It is notably easier to create panoramas in Virtual Earth compared to our original tutorial for Google Earth due to the inclusion of the 'first person' navigation mode. First person mode allows the viewpoint to be rotated exactly from a single nodal point in a similar way to capturing panoramic images in the real world.
This, combined with Microsoft's roll out of photorealistic cities, allows for the creation of stunning high resolution images in just a few simple steps:
Load Virtual Earth by going to maps.live.com and selecting 3D - type in your desired location and fly approximately 100 metres above the ground. For our example we choose New York due to the inclusion of 3D buildings;
Place Virtual Earth into 'First Person' mode - Press the CTRL+Q keys on your keyboard. Moving the mouse will now allow you to rotate around a single point. Scroll the mouse wheel forward to decrease your altitude, and scroll the mouse wheel backward to increase your altitude.
Grab screen shots of the view to ensure you have full coverage of the area. We used FRAPS to grab the screen images but any method of screen capture will work.
Depending on your screen resolution and aspect ratio it will take between 24 and 36 images - each image should allow 25% overlap to the previous capture. On a Dell 21 inch monitor at 1680x1050 pixels a complete panorama requires two rows of 12 images and a single final image looking down to complete the coverage.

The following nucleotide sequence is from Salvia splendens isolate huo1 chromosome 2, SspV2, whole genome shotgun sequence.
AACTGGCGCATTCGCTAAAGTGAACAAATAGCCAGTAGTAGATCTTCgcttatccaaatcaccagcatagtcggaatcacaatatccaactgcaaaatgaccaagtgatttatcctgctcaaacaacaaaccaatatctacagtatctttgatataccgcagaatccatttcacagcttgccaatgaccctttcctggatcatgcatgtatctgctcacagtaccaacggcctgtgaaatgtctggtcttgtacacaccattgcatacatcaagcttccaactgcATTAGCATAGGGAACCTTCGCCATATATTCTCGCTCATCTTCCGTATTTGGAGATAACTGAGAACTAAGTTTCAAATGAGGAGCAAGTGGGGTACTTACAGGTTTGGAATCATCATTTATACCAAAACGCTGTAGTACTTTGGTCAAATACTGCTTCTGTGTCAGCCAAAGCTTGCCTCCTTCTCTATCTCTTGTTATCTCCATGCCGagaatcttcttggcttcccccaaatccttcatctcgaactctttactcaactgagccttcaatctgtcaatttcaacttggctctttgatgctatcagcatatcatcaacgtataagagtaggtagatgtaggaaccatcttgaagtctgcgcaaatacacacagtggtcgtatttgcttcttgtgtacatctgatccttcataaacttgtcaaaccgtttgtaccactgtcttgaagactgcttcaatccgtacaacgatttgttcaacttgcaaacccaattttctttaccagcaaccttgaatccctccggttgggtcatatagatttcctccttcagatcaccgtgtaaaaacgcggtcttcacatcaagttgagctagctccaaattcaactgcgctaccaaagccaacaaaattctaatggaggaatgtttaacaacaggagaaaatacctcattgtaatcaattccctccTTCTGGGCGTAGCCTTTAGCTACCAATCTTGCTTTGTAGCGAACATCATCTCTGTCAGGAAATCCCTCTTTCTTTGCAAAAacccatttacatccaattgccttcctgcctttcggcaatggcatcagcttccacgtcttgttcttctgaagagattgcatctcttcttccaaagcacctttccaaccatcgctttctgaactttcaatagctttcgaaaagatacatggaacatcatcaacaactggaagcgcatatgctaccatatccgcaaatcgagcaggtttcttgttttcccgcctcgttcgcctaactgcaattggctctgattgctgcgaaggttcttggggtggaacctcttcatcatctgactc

The images can be stitched in any stitching software, our tutorial uses PTGui which is available as a 30 day trial download.
Open PTGui and click 'Select Source Images', navigate to where you saved your screengrabs and select them all.
Once the images are loaded a Camera Lens Dialogue will appear, simply click 'Cancel', your images will now be loaded ready to stitch.
Click 'Align Images' PTGui will now analyse each image and automatically extract overlapping points, creating your final panorama. Once stitched simply click 'Create Panorama' and save at the optimum size.
Your stitched panorama should resemble the image below:
As Virtual Earth does not include clouds we can now add them in as a new layer in photoshop. We used a panoramic image of clouds from TurboSquid, these used to be free but are now $5 each.
If you don't have a cloud panorama then you can always create your own using Terragen, there is a great tutorial on how to do this here.
Adding the clouds gives you the final panorama over New York:
By changing the projection of the image you can create a 'fisheye' view of the city:
A full resolution version of the image above can be viewed from here - recommend(6.9Mb .jpg).
The panorama can also be converted for viewing at Quicktime Virtual Reality using Pano2QTVR- which is an interesting although slightly pointless exercise.